Stones in the Middle of the Jordan

Figured out a title for this blog. It might seem like a simple task. It wasn’t. Titles are like labels, we take them at our peril. Here’s the story behind the title.

It took a long time for my life to get to the point it is now. I was a person that society would deem worthless. My skeletons and monsters are not the same as who I am defending here. I was an addict. I was a person that felt abandoned. Mine was self imposed. I made choices, unlike those I defend. I mean, I had a choice in the matter. Those I defend do not. My path led me to forget my childhood faith. I did not believe in Heaven, but did believe in Hell. Hell was easy. I could localize it. It lived inside my own body. The details of how I regained my faith are not important. It is enough to say that one day the Prodigal Son walked the Damascus Road.

In the years since that happened, I’ve married and become far more tolerant. I wish there was a better word than “tolerant”. It is not my place to “tolerate” someone with a different path than mine. “Accept” is a better word. “Love” is a better word. “Hug” is also a better word. “Embrace”, “carry”, “lift up”, and “reach out to” are also words that work. Very many people tried those with me. My problem was that I would not allow them to. I rejected every advance until I wanted nothing more than to be dead. That was my fault, not theirs. I digress.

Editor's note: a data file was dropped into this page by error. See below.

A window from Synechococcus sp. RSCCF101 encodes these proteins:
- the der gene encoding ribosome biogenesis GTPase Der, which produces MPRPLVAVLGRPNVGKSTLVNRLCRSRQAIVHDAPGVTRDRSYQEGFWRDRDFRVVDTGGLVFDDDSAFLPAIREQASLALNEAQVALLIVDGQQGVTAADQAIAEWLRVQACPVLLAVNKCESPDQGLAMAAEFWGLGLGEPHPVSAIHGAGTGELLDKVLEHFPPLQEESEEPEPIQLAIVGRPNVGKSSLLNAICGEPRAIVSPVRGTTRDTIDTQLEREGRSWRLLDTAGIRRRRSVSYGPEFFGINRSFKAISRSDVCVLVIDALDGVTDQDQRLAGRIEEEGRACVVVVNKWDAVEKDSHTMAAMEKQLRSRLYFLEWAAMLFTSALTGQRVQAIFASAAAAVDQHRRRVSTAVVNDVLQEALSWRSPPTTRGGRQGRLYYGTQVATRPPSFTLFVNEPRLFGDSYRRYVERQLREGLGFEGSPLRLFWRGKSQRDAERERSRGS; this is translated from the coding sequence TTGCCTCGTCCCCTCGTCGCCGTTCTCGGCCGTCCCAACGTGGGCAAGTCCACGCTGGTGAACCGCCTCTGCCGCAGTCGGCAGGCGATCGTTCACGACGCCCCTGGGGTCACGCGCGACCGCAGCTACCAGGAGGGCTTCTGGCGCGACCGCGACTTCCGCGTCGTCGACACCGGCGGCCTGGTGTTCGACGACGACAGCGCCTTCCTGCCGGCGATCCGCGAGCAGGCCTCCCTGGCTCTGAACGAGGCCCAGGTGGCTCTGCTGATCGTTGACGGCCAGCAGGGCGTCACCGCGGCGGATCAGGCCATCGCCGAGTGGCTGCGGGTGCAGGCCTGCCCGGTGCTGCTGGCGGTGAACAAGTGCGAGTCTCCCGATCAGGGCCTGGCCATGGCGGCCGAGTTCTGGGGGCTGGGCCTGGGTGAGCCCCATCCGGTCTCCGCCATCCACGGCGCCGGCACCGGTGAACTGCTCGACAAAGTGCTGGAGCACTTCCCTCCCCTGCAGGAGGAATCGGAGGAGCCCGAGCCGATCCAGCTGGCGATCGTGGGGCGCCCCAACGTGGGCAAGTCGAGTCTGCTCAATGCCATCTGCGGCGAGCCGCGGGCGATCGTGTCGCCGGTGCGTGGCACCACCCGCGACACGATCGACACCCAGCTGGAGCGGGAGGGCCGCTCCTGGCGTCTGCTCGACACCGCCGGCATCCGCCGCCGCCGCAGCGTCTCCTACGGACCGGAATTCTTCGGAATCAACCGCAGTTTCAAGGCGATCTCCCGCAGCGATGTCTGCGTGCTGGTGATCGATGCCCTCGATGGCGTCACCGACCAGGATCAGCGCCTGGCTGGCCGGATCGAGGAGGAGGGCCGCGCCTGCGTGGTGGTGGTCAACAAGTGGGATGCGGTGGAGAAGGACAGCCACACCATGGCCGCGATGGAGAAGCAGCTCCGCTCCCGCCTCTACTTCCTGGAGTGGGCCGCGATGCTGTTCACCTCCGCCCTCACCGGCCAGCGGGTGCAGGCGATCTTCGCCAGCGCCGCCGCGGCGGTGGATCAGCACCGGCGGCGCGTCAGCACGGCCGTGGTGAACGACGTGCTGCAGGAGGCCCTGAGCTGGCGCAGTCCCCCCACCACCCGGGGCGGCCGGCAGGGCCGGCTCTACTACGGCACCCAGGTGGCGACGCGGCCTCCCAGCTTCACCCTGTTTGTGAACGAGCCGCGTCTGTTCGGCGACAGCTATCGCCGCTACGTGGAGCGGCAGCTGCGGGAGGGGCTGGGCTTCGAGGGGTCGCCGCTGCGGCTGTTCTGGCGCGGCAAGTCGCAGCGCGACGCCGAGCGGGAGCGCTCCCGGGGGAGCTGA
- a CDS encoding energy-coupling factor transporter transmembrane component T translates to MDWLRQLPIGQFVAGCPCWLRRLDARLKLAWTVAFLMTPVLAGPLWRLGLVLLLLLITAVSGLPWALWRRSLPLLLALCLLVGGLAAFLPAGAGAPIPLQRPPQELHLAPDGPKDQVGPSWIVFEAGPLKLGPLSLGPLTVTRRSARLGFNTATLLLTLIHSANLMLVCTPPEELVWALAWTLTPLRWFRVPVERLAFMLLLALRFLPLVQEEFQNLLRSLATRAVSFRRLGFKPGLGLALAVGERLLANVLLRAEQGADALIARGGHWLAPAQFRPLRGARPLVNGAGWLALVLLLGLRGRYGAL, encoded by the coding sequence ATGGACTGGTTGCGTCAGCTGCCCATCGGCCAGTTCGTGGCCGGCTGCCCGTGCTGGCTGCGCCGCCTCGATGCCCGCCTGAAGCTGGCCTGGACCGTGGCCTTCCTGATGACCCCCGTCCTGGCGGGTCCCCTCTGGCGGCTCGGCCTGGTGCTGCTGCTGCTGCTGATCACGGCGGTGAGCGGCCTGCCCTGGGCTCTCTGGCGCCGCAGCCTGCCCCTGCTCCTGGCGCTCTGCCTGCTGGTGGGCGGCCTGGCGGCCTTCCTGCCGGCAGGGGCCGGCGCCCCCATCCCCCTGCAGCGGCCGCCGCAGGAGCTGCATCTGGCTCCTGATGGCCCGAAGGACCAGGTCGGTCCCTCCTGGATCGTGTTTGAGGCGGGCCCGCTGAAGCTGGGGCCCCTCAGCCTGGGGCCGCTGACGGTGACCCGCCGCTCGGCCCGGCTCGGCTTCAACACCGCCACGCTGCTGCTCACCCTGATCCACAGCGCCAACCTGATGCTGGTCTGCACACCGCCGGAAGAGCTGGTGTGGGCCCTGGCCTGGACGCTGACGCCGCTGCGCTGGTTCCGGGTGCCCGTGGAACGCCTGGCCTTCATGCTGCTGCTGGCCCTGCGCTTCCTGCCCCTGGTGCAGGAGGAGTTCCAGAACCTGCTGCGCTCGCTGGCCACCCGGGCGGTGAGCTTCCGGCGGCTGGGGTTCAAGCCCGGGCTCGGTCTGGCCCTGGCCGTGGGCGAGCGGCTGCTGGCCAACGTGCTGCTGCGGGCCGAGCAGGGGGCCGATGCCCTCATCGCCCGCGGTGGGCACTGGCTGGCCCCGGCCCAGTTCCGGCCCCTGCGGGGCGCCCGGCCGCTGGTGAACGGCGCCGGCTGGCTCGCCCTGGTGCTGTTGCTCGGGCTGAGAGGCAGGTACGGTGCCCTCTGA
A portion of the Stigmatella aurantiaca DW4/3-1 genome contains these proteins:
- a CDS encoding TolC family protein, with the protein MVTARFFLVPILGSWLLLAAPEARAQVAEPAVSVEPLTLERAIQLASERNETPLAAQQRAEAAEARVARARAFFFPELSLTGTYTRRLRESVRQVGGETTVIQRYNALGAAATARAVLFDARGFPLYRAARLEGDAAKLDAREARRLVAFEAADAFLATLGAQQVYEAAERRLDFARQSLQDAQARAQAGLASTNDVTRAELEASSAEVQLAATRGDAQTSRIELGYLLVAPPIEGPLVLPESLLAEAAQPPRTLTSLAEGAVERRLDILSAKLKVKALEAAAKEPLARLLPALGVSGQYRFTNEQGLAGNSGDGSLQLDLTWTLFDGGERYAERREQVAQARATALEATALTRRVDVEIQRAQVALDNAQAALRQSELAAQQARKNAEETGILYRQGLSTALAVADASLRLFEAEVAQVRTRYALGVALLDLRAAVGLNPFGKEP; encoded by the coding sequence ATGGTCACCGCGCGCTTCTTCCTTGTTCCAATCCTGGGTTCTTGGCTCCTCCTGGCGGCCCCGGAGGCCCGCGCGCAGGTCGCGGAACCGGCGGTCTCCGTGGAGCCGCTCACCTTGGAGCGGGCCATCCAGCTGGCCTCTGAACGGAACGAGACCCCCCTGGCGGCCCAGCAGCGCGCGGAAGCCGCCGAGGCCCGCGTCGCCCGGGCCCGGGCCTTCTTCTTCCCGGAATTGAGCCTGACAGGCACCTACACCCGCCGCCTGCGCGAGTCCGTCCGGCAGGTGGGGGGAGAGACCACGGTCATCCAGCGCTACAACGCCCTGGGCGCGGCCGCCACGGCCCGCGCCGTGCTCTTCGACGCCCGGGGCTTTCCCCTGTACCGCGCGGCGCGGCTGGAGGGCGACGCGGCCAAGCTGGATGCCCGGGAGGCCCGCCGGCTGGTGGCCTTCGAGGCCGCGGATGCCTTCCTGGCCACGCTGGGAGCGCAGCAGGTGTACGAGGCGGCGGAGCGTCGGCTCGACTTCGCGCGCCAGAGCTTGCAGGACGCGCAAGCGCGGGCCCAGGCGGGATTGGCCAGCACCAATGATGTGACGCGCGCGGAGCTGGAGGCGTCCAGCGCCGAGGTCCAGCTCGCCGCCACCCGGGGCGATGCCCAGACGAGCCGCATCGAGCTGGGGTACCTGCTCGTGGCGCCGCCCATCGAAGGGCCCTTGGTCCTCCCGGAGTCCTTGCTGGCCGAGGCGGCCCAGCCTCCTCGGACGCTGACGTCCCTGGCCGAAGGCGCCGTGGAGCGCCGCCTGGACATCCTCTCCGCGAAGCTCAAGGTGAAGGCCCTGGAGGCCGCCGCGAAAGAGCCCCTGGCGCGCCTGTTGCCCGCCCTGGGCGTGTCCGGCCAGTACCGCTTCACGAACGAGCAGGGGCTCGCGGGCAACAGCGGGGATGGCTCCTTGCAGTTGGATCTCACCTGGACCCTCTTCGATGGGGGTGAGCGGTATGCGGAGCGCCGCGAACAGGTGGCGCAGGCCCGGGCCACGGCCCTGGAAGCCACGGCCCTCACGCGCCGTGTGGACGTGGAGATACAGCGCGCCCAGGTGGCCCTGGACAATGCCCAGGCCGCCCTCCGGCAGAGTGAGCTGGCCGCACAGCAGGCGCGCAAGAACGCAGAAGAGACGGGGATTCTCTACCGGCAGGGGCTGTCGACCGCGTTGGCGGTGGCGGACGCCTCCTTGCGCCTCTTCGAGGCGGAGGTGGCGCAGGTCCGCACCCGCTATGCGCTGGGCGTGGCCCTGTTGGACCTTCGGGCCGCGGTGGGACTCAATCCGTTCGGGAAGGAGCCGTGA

Here’s the story of the stones and how it applies.  When the People of Israel crossed over into Israel, they set a monument, the Stones, in the middle of the Jordan River. Then the waters of the Jordan covered up the stones. We all have those monuments inside ourselves. We know where they are, as God does with those stones. They are not for others to see. They are the markers we have set in our souls. They are what we can look back on when we need to find strength. They are a place where we know that our path is fixed at a place and time. They are also a place we can never go back to because the river has covered it. We need those stones in our lives. Without them we are lost. 

Sure, this blog is for someone else. This blog is also for me. The only difference is that some of my stones are visible for a time. Again, I do not equate who I was and what I did with anyone else’s struggle. My difficulties are my own creation. Others are given no choice. What we also do not have as common ground is that society forgives me. Society does not forgive or forget others. That makes no sense to me. Why should my choice to be self destructive be forgiven when something someone has no choice in be stigmatized. Why should people be denied basic human freedoms? Perhaps I’ll understand, someday. In the mean time, I’ll keep planting stones.

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